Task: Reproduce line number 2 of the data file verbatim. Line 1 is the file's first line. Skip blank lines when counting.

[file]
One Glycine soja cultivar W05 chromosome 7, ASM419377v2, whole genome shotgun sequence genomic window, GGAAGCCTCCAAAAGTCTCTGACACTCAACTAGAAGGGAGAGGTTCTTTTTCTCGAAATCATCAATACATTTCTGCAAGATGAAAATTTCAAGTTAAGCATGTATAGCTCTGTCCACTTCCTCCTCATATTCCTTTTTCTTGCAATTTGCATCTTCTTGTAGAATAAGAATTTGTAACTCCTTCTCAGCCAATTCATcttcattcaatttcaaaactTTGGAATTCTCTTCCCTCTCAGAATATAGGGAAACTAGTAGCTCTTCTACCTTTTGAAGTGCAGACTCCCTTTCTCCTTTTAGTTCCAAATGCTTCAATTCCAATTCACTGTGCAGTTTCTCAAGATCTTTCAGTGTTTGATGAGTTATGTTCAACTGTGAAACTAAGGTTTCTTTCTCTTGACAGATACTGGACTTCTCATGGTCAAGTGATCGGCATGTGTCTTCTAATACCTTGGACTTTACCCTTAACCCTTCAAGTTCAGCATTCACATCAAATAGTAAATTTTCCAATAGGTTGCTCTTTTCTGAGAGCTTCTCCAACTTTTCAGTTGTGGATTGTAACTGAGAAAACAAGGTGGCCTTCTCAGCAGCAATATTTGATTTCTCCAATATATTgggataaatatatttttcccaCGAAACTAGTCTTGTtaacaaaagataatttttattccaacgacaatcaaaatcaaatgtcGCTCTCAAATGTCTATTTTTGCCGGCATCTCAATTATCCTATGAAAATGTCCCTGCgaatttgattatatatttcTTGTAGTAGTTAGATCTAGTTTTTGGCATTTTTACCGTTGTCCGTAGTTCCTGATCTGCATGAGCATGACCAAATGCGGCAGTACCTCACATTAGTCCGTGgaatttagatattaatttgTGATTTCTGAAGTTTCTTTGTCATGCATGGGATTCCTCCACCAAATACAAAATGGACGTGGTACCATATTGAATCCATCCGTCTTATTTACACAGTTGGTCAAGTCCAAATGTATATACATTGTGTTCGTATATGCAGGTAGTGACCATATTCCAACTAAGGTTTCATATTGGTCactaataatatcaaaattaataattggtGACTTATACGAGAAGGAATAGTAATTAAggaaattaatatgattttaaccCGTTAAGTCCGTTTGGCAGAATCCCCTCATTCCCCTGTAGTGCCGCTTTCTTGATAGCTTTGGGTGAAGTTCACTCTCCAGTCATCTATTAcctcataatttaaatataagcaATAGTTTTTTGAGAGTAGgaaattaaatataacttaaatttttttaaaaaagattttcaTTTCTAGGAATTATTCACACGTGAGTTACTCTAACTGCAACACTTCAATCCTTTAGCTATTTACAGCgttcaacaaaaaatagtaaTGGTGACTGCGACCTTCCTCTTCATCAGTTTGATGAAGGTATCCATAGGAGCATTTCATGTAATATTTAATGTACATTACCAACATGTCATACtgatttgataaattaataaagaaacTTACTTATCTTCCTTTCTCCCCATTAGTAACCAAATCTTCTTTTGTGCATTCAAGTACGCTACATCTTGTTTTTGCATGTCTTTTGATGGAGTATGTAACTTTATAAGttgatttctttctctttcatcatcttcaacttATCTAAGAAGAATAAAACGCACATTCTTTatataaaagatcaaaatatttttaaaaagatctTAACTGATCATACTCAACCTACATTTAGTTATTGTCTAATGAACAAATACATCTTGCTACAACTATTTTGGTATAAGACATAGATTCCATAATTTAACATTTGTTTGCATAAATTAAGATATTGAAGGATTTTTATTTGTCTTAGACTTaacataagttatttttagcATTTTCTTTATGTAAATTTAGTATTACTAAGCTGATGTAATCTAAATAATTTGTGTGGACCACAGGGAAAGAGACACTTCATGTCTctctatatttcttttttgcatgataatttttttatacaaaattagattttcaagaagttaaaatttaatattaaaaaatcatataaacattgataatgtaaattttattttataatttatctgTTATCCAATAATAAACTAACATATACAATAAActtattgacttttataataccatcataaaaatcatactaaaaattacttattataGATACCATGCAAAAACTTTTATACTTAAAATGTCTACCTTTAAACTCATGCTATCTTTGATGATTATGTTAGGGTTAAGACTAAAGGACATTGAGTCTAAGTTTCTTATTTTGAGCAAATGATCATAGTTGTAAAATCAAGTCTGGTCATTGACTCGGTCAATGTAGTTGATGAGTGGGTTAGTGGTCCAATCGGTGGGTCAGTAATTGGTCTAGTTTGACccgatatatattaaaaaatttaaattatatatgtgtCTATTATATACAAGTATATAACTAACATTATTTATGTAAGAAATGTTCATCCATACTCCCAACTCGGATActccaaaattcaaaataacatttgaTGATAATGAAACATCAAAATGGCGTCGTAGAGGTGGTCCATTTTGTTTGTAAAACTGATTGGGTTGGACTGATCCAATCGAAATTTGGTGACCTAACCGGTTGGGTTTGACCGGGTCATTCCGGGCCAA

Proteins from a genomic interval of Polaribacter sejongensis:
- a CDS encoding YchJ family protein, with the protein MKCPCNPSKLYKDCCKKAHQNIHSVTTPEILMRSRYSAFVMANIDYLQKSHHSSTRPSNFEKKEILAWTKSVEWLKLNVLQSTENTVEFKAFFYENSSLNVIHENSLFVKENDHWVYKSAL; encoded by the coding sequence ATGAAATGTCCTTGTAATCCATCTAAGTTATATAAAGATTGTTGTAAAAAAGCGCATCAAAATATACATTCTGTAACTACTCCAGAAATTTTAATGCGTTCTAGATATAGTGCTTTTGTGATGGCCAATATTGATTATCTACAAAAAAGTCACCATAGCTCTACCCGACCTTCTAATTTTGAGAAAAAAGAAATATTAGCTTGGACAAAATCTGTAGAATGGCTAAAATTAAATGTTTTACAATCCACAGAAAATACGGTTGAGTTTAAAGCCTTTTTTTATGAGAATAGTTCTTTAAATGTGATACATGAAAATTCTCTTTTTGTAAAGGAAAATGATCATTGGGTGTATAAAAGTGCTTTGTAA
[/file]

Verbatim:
Proteins from a genomic interval of Polaribacter sejongensis: